In 2019, he began collaborating with community groups to redefine design in neighborhoods that are disinvested in acquired land. Tying this experience with his previous globetrotting adventures, he said the eureka moment of Inherent L3C was long-coming.

“I love saying this all the time, people coming into our profession sometimes believe “I just need to do my dues and serve my time". My recommendation is to do what you love and ensure that your soul is full with your work.  You’re given this space to use your superpowers for good. You're an Architect, you're creative and a problem solver. Don't settle for anything less than making the world better”.

Building for the people, by the people

"Designing at a large scale isn't just about master planning a community; At times we say I'm the Architect, I'll tell you what's good for you. What is powerful is, let's first understand the community and their needs”.

©Tim Swanson

Tim elucidated that for us to build for the 21st century, we must adopt modern approaches. He added that constructing in production facilities and off-site modular factories not only improves efficiency but also enhances housing quality. He believes that sustainability is paramount and we can start by using eco-friendly materials which helps reduce the energy footprint.

He said the advantage of starting with a blank canvas means one has the opportunity to design the right thing. The heart of the model is to create generational wealth and homeownership where the homes must be exceptionally well-built to last for generations, not just a few decades, ensuring lasting value and inheritance.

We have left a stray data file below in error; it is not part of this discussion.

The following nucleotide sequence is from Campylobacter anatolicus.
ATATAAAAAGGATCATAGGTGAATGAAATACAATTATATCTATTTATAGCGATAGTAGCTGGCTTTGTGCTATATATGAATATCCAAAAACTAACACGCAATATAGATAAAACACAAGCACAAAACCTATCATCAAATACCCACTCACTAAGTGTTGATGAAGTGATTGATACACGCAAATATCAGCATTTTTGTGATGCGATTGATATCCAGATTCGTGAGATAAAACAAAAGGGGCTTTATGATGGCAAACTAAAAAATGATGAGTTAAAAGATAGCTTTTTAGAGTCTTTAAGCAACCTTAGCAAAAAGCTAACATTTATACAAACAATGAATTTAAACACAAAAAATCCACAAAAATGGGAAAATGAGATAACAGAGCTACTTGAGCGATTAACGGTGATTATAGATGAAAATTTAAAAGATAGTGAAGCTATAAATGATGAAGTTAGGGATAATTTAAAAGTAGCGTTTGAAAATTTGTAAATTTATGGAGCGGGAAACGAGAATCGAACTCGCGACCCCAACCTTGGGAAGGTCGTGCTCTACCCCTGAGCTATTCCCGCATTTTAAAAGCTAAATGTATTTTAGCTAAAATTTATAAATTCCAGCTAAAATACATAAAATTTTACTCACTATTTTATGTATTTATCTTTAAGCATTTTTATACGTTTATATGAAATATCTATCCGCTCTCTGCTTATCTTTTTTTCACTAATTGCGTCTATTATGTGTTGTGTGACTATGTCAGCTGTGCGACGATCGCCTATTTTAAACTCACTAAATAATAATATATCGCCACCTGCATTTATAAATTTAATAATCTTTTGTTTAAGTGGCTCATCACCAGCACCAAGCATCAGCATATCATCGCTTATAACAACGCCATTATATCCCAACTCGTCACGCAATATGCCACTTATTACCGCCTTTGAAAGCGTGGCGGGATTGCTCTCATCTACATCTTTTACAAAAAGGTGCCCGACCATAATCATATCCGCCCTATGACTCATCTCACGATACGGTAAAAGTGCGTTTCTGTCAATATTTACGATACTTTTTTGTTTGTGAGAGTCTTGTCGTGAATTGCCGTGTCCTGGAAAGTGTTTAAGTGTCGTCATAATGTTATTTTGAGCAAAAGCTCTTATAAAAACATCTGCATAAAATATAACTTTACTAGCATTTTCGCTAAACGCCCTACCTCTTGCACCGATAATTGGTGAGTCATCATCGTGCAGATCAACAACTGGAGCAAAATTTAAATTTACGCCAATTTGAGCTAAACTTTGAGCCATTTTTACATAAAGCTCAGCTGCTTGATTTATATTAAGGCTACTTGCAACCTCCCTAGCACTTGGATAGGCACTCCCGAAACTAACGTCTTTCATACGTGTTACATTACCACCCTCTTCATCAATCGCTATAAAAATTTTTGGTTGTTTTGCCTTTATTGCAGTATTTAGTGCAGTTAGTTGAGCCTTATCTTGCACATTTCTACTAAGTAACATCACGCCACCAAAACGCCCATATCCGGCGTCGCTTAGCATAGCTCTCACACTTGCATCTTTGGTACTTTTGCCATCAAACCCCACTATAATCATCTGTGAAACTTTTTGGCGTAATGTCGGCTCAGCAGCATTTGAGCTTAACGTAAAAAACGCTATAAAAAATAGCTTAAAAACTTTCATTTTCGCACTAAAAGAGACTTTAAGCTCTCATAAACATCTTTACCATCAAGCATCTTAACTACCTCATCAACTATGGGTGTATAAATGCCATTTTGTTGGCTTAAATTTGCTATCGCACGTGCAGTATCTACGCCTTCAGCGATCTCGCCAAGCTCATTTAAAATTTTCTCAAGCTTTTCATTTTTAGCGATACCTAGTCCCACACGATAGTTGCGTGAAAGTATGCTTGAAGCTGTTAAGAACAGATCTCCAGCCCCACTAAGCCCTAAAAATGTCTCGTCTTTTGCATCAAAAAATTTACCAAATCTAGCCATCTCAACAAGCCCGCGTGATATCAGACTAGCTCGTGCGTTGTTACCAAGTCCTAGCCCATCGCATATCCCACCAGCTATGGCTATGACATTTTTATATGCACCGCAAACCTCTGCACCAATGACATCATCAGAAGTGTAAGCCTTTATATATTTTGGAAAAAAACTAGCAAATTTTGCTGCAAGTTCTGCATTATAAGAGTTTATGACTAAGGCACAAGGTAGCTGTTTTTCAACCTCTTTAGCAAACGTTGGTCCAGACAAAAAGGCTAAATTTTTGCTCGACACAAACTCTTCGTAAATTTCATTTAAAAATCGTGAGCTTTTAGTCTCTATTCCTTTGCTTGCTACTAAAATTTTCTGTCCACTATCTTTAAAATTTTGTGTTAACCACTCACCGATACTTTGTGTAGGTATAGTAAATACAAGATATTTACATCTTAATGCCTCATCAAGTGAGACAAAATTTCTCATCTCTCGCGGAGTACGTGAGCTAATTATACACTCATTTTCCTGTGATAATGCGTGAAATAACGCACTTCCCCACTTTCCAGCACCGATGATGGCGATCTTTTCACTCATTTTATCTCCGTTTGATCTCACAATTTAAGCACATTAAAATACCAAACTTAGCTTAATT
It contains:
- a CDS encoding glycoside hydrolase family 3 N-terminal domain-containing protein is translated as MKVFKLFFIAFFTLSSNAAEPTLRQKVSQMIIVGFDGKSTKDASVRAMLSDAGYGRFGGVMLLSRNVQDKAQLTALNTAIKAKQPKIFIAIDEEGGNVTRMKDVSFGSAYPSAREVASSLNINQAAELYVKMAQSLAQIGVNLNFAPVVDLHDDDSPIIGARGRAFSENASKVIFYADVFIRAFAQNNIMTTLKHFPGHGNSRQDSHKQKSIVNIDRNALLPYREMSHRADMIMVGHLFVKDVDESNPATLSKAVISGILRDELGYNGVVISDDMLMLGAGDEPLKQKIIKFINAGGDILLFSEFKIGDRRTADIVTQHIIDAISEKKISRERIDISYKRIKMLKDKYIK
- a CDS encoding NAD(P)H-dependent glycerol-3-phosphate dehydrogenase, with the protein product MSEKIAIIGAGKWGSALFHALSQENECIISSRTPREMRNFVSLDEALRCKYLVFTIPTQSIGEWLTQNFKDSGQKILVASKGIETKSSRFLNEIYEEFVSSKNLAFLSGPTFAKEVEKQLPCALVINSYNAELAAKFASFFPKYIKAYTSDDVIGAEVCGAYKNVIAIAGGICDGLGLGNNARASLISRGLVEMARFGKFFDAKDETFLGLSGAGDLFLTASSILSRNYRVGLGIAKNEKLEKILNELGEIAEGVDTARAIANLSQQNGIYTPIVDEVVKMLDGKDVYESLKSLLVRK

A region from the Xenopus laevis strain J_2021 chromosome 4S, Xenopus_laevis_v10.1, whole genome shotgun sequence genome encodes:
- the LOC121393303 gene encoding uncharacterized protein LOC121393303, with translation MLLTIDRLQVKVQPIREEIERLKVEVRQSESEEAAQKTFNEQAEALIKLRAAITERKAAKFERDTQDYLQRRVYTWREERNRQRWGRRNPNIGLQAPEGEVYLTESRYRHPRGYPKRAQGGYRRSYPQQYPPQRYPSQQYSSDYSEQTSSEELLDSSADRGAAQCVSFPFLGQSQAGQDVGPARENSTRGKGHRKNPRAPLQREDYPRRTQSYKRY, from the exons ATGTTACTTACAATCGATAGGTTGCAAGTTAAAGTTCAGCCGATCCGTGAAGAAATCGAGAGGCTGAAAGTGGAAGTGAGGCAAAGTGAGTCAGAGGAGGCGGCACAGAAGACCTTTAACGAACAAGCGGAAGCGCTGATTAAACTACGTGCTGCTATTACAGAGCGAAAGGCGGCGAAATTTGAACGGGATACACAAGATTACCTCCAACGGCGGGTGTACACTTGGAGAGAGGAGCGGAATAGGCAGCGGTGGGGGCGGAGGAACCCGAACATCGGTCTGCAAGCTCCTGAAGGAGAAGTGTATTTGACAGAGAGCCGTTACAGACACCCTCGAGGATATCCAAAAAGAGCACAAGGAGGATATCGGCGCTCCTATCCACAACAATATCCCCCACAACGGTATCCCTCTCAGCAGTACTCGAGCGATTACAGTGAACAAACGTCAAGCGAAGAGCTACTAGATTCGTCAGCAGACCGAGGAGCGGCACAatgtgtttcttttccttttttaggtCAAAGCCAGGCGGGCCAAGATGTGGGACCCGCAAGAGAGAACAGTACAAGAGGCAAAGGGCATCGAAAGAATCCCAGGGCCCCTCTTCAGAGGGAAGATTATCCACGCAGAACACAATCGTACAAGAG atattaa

Tim is firmly convinced that for us to develop the next generation of skilled workers, we must ensure stability and certainty. He said many in the workforce are new to the trades, lacking prior opportunities or experience which makes this support crucial. He proposed economic opportunities such as allowing employees to purchase homes they help build which helps create a positive cycle. Hence, Tim deployed the strategy of building in a factory which ensures work continuity, even during bad weather .

“If we're building all week in the rain, it means an entire group of people won't get paid. By doing it this way, we can provide immediate economic opportunity. So, design influences how, what, and where we build, for whom, bringing our best to improve lives and the built environment for as many as possible”.

Healthy Homes lead to healthy lives

©Tim Swanson

In Tim's approach, when building a house where people can thrive, they focus on removing volatile organic compounds. They use products that are fully ventilated to prevent them from lingering in the house. Their homes come with heat recovery ventilators to constantly pump fresh air in and exhaust stale air out. They use high-performance heat pumps for heating and cooling, eliminating the need for gas and carbon monoxide detectors. They also use heat pump hot water heaters to reduce the heat island effect inside and outside the house.